04/17/2013 11:22 am ET Updated Jun 17, 2013

Muslims and the Boston Bombing: A Statement

Seattle, April 17 - Those who follow my work know that one purpose of my writing and public speaking is to emphasize the humanity of Muslims and Muslim societies to Western readers and students, especially other Americans. Another, related purpose is to counter the post-9/11 American tendency to scapegoat Muslims as a category whenever we're attacked or feel threatened. I believe that tendency is both unfair and unworthy of our own dignity as Americans and, more fundamentally, as human beings.

It's also unhelpful to all of us, because issues between Americans and Muslims are not a matter of "us" versus "them": millions of Americans are also Muslims, and vice versa. We're all in it together, whether we like it or not.

I don't have anything new to say in the context of the Boston bombing. That's why this statement is short. But each new incident represents both a need and a fresh opportunity to say the same things over again: We're all in it together; there is no "us" versus "them"; Muslims and Americans are not each other's enemies; the fact that terrorism is wrong does not excuse bigotry. All of these things will remain true even, and especially, if the perpetrators of the Boston bombing turn out to be Muslims.

My concern with and interest in the Muslim world is a function partly of the times we live in, but it also has a particular origin in my friendship with Pakistanis, and with Pakistan as a society, which dates back at this point almost 20 years. On March 23, in a speech to the Pakistan Association of America in Troy, Michigan, I said:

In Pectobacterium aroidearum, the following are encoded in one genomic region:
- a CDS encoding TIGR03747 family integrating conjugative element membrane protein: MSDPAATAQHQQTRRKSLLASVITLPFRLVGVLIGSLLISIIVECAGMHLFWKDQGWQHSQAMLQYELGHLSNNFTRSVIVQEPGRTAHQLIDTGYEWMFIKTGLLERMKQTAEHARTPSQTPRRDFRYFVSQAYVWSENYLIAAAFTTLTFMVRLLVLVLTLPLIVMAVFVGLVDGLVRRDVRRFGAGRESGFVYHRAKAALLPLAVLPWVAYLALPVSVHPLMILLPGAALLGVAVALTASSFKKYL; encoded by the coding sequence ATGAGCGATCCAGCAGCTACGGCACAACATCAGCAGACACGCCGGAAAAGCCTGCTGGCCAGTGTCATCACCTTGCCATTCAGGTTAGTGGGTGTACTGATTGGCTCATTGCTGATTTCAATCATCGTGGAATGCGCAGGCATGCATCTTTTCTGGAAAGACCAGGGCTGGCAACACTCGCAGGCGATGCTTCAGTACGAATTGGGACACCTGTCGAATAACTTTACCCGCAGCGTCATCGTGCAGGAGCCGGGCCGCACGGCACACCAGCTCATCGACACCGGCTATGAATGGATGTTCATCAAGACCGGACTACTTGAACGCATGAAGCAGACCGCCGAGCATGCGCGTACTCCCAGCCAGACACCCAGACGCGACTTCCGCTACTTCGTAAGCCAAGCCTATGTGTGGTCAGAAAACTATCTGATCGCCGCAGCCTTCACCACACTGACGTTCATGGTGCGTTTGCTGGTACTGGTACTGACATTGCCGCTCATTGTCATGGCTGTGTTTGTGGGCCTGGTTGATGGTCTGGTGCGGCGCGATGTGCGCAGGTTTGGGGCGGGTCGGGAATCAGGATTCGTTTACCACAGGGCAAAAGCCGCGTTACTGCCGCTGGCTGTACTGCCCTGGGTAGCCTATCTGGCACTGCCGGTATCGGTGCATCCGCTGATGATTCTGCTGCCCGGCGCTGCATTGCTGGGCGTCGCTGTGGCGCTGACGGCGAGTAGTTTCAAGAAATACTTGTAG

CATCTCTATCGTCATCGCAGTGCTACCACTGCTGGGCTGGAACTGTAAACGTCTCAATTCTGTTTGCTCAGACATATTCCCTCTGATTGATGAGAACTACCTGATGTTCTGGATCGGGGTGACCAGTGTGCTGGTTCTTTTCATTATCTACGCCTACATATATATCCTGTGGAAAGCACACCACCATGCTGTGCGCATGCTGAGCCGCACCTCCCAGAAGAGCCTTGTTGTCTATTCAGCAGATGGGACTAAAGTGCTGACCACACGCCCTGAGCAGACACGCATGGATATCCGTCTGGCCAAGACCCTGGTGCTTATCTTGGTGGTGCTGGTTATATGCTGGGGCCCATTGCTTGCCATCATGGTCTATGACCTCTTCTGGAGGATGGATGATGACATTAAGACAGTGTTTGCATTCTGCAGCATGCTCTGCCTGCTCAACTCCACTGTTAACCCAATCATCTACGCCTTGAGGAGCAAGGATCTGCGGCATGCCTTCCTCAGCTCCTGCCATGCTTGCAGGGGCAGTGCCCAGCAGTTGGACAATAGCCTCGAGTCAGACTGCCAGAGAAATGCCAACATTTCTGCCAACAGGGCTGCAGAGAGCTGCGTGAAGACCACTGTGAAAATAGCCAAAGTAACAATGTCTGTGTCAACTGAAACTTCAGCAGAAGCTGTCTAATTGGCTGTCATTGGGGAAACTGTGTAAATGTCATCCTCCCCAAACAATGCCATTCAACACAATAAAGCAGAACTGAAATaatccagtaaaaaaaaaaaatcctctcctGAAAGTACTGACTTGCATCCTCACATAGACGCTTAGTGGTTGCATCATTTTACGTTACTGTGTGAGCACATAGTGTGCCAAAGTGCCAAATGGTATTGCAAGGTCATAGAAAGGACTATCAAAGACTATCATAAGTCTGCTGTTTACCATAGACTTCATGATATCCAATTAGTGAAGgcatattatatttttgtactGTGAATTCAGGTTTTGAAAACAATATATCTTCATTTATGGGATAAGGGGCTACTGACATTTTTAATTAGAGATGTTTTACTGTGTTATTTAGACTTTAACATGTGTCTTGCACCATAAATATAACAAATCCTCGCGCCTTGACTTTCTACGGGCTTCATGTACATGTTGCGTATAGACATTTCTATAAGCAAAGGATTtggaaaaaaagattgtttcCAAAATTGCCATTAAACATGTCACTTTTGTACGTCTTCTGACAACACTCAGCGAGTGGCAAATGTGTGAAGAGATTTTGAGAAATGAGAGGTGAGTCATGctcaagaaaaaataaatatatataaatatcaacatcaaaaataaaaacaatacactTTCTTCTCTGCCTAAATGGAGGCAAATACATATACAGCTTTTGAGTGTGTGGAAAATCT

The Daily Telegraph's reviewer of my book Alive and Well in Pakistan understood my real purpose -- perhaps even better than I did at the time -- when he observed that "The author's real journey is a search for common humanity." I'm still on that journey, still on that search. And I'm glad to report that I have been finding the common humanity that I went looking for.

As God says in the Quran: "I made you nations and tribes, that you might know one another." Common humanity is not always a lovely thing to find, when we do find it. But finding it in each other is the first step in remembering that terrorism, danger, evil and other bad things are not unique to any particular human category.

One last thing -- but an important one -- to keep in mind is that ordinary people in Pakistan and elsewhere in the Muslim world are much closer to the physical, political and other dangers inflicted by terrorism than most of us in the U.S. will ever be. Bomb blasts are an ugly but common fact of life -- not quite routine, but far from exotic or unusual -- in South Asia, and they have been since long before 9/11. April 19 will be the 18th anniversary of the Oklahoma City bombing. In Delhi a few days after that incident, a Kashmiri friend exclaimed to me: "There was bomb blast in America!" What surprised him was not that there had been a bomb blast, but that there had been a bomb blast in America, of all places.

We should keep in mind two things about Oklahoma City, which took place more than six years before 9/11: That it was widely assumed at first that the bomber must have been a Muslim, and that Timothy McVeigh turned out to be a white American. Terrorism is not Islamic.

Here are links to a few of the things I've written in the wake of similar incidents in the recent past:

ETHAN CASEY is the author of Alive and Well in Pakistan: A Human Journey in a Dangerous Time (2004), called "intelligent and compelling" by Mohsin Hamid and "wonderful" by Edwidge Danticat. He is also the author of Overtaken By Events: A Pakistan Road Trip (2010) and Bearing the Bruise: A Life Graced by Haiti (2012) . His next book, Home Free: An American Road Trip, will be published in fall 2013 and is available for pre-purchase. Web: Facebook: Join his email list here.